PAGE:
SEMA says restomods are attracting younger classic car enthusiasts

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Gateway/Roush Performance/Trevor Jolin

The rise of restomods is fueling a younger generation of classic car enthusiasts and paving the way for new automotive business opportunities, SEMA says.

In a report titled “Classic Cars, Modern Markets,” the Specialty Equipment Market Association says “younger classic car owners are more likely to seek a restomod build, with 38 percent of owners under 45 going for a restomod, compared to 22 percent of older owners.”

Restomodding, generally speaking, is customizing older vehicles to include upgraded engines with enhanced performance, increased efficiency, and modern-day comforts. Some restomod companies include Gateway, Icon, and Legacy. Singer, for its part, prefers to call its Porsche 911-based projects “reimaginations.”

Gateway_Restomod_Bronco door open interior
Gateway/Roush Performance/Trevor Jolin

“Classic cars and trucks have been a key part of the specialty automotive aftermarket since it began, and for many people who own older vehicles, fixing them up or modifying them into something new is a passion project that can span decades,” says SEMA Director of Market Research Gavin Knapp. “This report will help businesses understand this unique customer base, how to reach them, and where the current and future opportunities are for the vintage and automotive restoration aftermarket.”

Gateway_Restomod_Bronco wheel tire hub brakes
Gateway/Roush Performance/Trevor Jolin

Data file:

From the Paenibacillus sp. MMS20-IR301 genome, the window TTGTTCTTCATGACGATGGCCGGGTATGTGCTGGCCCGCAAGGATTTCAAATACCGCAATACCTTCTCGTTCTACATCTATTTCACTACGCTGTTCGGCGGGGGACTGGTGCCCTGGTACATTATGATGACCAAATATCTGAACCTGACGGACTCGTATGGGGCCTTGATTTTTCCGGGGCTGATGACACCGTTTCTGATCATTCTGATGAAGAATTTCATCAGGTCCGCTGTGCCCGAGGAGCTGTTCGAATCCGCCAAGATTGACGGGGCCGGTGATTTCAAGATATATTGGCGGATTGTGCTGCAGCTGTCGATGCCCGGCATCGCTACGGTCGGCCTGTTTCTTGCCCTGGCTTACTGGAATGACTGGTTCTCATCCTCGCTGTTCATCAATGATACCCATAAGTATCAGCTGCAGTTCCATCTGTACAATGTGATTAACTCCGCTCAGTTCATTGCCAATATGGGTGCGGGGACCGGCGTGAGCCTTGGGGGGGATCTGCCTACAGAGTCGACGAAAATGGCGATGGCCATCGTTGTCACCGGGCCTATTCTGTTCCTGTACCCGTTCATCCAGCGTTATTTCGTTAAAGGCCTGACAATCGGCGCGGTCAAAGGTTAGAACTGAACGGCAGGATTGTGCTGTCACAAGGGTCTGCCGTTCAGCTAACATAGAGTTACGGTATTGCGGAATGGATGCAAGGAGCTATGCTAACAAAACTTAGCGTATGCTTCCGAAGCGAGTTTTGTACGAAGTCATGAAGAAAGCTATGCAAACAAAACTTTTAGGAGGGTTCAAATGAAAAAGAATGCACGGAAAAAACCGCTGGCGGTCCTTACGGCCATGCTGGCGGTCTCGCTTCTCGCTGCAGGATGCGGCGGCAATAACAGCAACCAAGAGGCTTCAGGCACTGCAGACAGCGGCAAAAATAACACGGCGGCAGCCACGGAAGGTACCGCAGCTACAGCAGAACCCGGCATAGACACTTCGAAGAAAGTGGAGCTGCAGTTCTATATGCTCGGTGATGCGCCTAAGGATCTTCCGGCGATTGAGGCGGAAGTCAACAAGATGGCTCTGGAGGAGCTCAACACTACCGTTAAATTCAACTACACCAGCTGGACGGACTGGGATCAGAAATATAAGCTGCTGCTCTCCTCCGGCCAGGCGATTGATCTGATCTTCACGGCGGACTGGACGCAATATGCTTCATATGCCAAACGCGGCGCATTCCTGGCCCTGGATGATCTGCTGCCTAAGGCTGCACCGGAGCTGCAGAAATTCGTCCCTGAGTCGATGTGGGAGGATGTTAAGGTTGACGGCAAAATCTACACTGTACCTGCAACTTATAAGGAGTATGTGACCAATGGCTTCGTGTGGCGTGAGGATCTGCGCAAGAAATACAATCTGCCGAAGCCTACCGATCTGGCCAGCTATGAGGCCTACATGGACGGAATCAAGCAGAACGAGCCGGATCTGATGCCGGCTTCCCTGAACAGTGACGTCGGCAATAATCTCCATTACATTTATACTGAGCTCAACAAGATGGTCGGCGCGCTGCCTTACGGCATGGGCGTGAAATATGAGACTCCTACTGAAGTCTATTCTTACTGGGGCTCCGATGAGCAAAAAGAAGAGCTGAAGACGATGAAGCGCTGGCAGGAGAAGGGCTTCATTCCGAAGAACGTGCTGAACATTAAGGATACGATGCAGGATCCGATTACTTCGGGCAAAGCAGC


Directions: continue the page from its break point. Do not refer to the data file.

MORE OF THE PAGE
In addition to younger buyers’ attraction to restomods, SEMA’s report revealed that “a growing number of businesses (62 percent) see restomodding on the rise and, on average, say that half the work they do on classics is part of a restomod job.” In addition, despite loving old-school cars, classic owners are not shy about going online to learn and shop for parts. Not surprisingly, “younger owners are especially prone to learn and shop online.”

Other findings:

  • While 50 percent of owners use their classic vehicles for running errands, classic vehicles are much less likely to be used as commuter vehicles, with 15 percent of classic car owners doing so (compared to 64 percent of the general population).
  • Unrestored 1960s muscle cars and pony cars remain popular barn finds among collectors, but the emerging market for ’70s and ’80s vehicles represent an important opportunity.
  • And 80 percent of classic owners are comfortable doing at least some of the work on their vehicle on their own.

You can download the entire “Classic Cars, Modern Markets” and other SEMA reports for free here.

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